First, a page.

Community Foundation grant supports prepared food pilot project in area schools

Image via the Food Sharing Project.

Earlier this year, the Food Sharing Project, in partnership with Great Lakes Kitchen, launched a pilot project delivering healthy foods to schools, thanks to a grant from the Community Foundation for Kingston and Area (CKFA.)

The Food Sharing Project sources healthy food, including fresh fruits and vegetables, that are delivered to schools at no cost, to supply their student nutrition programs, according to a release from the organization. But especially with COVID-19 restrictions, much of the food being provided has switched to items that are in pre-packaged individual portions. School staff who organize in-school student nutrition programs simply don’t have the time to prepare an increasing variety of healthy options, the organization stated.

According to Andy Mills, Executive Director of The Food Sharing Project, the volume of healthy food being ordered by area schools has risen dramatically over the past two years: “We’ve seen the demand for increase by 30 to 40 per cent at many schools, while school staff who coordinate meal and snack programs have no additional time to expand those programs.” 

“We wanted to explore the concept of providing pre-made, nutritious meals, like sandwiches or wraps, that would be a nutritionally substantial meal for students, and easy for school staff to serve without having to spend time preparing them,” he stated.

According to the release, The Food Sharing Project partnered with Great Lakes Kitchen, an initiative of VOCEC, to prepare meals for area schools. VOCEC is an agency of Providence Hospital which employs adults living with mental illness in a variety of jobs, including Great Lakes Kitchen which provides food items to several hospitality sites throughout Kingston.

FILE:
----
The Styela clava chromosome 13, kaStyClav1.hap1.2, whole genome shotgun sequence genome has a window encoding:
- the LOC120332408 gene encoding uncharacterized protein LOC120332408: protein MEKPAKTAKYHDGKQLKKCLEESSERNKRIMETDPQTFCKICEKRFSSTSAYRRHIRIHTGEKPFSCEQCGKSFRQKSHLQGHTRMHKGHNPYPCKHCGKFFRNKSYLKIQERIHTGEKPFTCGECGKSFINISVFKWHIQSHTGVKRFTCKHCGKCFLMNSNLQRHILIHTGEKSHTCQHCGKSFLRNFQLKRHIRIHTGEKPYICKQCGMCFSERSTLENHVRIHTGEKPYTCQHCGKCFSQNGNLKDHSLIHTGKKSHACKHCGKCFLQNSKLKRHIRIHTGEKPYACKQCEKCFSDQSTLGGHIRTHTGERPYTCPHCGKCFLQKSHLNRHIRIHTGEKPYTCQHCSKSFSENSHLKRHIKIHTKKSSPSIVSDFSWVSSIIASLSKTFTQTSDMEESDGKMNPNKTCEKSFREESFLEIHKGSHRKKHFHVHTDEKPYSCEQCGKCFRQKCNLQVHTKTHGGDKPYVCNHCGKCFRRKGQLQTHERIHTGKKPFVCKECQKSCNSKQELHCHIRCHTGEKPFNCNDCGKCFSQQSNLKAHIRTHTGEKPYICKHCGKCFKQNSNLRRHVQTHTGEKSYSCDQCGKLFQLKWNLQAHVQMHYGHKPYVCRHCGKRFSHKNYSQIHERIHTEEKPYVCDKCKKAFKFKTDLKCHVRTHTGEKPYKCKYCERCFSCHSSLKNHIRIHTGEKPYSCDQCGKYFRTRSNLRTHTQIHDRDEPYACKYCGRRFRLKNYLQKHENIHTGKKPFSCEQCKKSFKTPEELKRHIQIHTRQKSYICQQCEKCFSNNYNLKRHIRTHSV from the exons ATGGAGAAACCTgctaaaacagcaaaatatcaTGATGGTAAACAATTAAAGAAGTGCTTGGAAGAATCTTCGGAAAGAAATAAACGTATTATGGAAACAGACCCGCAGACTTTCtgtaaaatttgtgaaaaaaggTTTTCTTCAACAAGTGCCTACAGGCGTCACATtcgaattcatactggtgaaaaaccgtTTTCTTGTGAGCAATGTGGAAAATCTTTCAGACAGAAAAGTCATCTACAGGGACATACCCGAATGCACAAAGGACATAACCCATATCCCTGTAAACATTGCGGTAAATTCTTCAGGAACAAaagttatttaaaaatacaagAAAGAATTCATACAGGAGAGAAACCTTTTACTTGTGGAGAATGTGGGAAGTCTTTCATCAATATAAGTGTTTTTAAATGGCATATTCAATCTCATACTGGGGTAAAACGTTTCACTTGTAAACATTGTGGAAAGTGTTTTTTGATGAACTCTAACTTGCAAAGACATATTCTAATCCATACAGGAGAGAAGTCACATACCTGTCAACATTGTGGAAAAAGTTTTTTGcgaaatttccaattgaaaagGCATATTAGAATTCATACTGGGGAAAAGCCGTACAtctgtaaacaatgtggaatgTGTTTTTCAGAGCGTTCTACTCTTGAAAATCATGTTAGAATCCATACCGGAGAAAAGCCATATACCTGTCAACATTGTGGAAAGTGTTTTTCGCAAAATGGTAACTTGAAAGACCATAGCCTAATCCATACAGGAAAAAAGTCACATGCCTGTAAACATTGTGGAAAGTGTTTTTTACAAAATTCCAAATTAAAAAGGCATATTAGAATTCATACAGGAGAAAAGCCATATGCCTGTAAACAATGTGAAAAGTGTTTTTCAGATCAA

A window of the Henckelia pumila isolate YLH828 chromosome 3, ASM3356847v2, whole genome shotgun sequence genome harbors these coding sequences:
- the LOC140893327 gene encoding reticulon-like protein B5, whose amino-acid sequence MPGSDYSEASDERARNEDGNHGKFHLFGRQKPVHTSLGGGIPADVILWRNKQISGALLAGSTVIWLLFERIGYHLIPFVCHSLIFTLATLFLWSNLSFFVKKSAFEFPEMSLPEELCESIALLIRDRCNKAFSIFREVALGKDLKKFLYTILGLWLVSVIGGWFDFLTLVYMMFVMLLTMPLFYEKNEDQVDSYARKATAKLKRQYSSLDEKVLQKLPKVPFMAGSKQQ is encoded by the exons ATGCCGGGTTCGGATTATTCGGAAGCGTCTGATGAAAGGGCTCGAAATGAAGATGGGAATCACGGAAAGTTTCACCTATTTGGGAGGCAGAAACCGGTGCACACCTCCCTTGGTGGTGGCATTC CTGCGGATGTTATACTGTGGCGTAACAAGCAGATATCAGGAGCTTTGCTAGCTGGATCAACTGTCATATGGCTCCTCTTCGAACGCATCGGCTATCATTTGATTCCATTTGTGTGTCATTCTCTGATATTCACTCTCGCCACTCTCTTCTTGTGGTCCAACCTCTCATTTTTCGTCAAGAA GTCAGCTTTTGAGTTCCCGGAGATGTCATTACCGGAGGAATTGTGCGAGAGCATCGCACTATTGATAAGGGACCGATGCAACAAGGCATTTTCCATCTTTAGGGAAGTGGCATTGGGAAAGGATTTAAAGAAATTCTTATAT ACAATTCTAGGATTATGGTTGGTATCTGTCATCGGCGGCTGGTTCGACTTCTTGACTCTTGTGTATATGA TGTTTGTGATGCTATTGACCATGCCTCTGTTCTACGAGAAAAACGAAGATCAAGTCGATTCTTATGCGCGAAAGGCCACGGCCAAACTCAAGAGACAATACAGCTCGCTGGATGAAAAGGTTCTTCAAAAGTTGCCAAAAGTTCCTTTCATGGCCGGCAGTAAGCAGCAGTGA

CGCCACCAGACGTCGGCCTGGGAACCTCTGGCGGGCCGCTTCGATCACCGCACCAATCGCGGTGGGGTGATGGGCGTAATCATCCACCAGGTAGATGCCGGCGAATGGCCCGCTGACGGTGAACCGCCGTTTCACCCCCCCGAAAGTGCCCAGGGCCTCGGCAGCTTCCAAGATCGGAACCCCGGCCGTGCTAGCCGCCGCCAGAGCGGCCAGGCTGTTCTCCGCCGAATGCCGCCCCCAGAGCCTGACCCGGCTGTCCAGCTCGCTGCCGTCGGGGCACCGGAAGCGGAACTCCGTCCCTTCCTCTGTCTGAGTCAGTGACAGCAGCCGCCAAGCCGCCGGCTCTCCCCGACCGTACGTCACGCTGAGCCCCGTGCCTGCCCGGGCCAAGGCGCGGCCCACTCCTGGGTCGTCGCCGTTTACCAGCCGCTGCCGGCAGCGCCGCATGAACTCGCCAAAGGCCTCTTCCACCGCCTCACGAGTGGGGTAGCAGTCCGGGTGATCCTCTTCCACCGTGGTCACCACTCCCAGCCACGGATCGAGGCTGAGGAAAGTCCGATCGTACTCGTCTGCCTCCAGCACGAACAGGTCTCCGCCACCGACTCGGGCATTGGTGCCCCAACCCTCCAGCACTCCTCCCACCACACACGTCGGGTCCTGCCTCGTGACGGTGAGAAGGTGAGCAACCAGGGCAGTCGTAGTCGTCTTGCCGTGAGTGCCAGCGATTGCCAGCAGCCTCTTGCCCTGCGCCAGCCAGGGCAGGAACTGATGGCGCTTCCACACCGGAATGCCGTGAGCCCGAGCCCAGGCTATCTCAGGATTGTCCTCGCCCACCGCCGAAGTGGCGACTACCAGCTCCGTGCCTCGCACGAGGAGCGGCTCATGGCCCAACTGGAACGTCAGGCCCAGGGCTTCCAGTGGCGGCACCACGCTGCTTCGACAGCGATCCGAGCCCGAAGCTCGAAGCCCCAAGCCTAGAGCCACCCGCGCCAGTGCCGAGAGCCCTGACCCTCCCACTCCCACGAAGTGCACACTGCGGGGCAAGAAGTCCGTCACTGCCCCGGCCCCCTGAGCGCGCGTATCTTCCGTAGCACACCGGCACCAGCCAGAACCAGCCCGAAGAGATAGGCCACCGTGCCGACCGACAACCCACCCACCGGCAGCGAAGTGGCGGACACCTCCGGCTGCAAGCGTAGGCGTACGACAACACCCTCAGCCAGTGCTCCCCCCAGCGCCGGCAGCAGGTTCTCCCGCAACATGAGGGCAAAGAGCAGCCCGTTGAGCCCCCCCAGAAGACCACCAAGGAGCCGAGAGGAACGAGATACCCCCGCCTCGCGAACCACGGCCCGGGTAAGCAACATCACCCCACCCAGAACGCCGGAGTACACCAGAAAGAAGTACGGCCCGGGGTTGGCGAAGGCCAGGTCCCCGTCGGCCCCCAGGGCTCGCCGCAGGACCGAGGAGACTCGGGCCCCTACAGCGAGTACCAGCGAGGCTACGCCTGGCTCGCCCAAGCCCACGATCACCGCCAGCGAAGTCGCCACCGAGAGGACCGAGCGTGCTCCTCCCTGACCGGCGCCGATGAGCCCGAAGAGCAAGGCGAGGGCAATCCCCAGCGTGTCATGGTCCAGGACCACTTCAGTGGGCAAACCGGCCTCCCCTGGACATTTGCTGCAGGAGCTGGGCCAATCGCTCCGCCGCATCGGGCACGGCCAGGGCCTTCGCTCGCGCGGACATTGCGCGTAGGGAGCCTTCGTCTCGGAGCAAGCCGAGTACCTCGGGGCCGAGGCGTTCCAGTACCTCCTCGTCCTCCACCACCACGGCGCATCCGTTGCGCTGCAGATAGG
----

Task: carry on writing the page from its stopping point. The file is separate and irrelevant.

Before committing to a full-scale operation, The Food Sharing Project said that they wanted to run a pilot project. That is where the Community Foundation for Kingston & Area stepped in to help. 

“We knew there would be an additional cost to purchasing prepared foods, as well as other materials needed to test it out, so we applied for a grant from the Community Foundation,” said Mills. 

According to the release, the Food Sharing Project received a grant of $10,212 in April 2022 to cover the anticipated additional costs for prepared foods, as well as the purchase of insulated cooler bags to keep food at a safe temperature as it travels from Great Lakes Kitchen to The Food Sharing Project’s warehouse and on to the pilot schools.

Initially, in April, six schools received Chicken Ranch Wraps. The pilot project was expanded to 12 schools of various sizes and types across KFL&A, and the menu increased to include a Hummus and Veggie Wrap and a Southwestern Pasta Salad. According to the release, all meals meet the strict Provincial criteria required of student nutrition programs.

The Food Sharing Project said that an early survey showed a positive response from both school staff and students: Students ranked the flavour and freshness at 4.6 out of 5, and school coordinators unanimously agreed that being able to offer prepared foods made their job easier. According to the release, they all indicated they would continue to order other prepared foods as more items were added.

Some comments from coordinators included: “This is truly a wonderful program.” (Clarendon Central PS, Plevna), “The kids are enjoying the wraps. They have been a hit!” (Land O’Lakes PS, Mountain Grove) and “They are a hit at our school students really enjoy them.” (Molly Brant ES, Kingston).

“As the school year wraps up, we will be conducting another survey of schools and students. Then we will spend time in the summer analyzing the prepared food pilot project,” said Mills, noting that the analysis will look at logistics, cost, efficiency, as well as flavour, freshness and other food options. “But to get to this point, it was important to have the support of the Community Foundation. It meant that we didn’t have to take money from our existing food budget to test out something new,” he explained.

“In the immediate term, it allowed us to offer healthy meals to students, and support school staff, with the added benefit of generating employment for the workers at Great Lakes Kitchen. In the longer term, it has given us the opportunity to test an idea without risk.”

Learn more about the Food Sharing Project on their website, and read more about the Community Foundation for Kingston and Area here.

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